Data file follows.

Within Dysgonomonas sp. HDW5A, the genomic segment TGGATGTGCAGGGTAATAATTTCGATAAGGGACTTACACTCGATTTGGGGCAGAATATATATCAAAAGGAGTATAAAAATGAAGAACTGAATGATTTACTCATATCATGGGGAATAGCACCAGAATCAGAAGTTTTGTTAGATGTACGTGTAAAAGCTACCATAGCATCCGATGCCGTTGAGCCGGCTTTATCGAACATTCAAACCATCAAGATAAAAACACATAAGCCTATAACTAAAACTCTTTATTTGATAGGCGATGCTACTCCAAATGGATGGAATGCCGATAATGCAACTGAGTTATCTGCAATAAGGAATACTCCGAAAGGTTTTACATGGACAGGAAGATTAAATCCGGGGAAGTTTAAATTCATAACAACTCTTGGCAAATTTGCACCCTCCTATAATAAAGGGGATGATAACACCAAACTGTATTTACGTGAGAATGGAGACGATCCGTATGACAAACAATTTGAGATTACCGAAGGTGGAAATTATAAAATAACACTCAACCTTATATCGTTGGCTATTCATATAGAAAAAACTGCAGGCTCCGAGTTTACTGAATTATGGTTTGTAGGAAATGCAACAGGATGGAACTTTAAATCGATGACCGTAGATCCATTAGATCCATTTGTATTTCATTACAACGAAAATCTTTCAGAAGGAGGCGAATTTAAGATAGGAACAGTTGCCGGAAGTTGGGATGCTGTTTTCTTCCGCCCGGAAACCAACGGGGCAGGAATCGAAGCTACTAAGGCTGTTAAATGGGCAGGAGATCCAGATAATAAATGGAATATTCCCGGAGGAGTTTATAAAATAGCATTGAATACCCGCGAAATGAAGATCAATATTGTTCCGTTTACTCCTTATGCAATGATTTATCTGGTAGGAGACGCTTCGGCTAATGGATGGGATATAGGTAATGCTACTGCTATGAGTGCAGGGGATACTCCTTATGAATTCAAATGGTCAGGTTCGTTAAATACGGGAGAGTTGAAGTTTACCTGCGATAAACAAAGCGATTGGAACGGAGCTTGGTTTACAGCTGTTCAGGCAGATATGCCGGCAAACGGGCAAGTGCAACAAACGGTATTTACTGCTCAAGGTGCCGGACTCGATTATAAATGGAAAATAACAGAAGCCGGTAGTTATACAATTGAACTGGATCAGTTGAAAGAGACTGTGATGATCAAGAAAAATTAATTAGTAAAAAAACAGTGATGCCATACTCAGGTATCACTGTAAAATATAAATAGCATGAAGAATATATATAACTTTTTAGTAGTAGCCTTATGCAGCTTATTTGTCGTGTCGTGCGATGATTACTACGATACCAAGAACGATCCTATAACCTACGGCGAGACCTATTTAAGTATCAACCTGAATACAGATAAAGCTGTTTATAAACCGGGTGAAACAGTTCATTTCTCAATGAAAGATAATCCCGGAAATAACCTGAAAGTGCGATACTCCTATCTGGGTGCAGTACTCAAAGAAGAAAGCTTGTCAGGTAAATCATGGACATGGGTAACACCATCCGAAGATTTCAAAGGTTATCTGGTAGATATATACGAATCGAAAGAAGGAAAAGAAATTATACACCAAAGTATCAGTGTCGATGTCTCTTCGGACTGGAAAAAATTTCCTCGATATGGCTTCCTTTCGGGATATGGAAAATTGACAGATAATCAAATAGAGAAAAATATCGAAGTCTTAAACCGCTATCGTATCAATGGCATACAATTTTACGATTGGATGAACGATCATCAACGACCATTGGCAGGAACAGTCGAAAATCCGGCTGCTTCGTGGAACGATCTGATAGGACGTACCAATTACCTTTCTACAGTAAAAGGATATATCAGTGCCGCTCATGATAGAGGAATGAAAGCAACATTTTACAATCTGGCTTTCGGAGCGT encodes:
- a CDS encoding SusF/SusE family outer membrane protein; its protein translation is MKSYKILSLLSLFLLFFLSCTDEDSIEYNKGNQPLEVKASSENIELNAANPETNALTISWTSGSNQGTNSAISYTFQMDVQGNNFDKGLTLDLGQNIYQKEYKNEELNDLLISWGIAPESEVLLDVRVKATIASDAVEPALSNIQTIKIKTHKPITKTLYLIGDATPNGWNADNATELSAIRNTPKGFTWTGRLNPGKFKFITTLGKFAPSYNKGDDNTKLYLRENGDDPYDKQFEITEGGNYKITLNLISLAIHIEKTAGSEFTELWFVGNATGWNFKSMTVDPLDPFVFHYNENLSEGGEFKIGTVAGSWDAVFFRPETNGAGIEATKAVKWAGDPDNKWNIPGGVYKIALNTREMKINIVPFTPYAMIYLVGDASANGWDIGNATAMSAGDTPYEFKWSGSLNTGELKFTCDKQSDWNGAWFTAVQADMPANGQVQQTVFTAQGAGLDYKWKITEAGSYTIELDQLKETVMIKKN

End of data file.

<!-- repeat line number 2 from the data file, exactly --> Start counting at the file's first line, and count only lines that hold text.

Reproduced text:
- a CDS encoding SusF/SusE family outer membrane protein; its protein translation is MKSYKILSLLSLFLLFFLSCTDEDSIEYNKGNQPLEVKASSENIELNAANPETNALTISWTSGSNQGTNSAISYTFQMDVQGNNFDKGLTLDLGQNIYQKEYKNEELNDLLISWGIAPESEVLLDVRVKATIASDAVEPALSNIQTIKIKTHKPITKTLYLIGDATPNGWNADNATELSAIRNTPKGFTWTGRLNPGKFKFITTLGKFAPSYNKGDDNTKLYLRENGDDPYDKQFEITEGGNYKITLNLISLAIHIEKTAGSEFTELWFVGNATGWNFKSMTVDPLDPFVFHYNENLSEGGEFKIGTVAGSWDAVFFRPETNGAGIEATKAVKWAGDPDNKWNIPGGVYKIALNTREMKINIVPFTPYAMIYLVGDASANGWDIGNATAMSAGDTPYEFKWSGSLNTGELKFTCDKQSDWNGAWFTAVQADMPANGQVQQTVFTAQGAGLDYKWKITEAGSYTIELDQLKETVMIKKN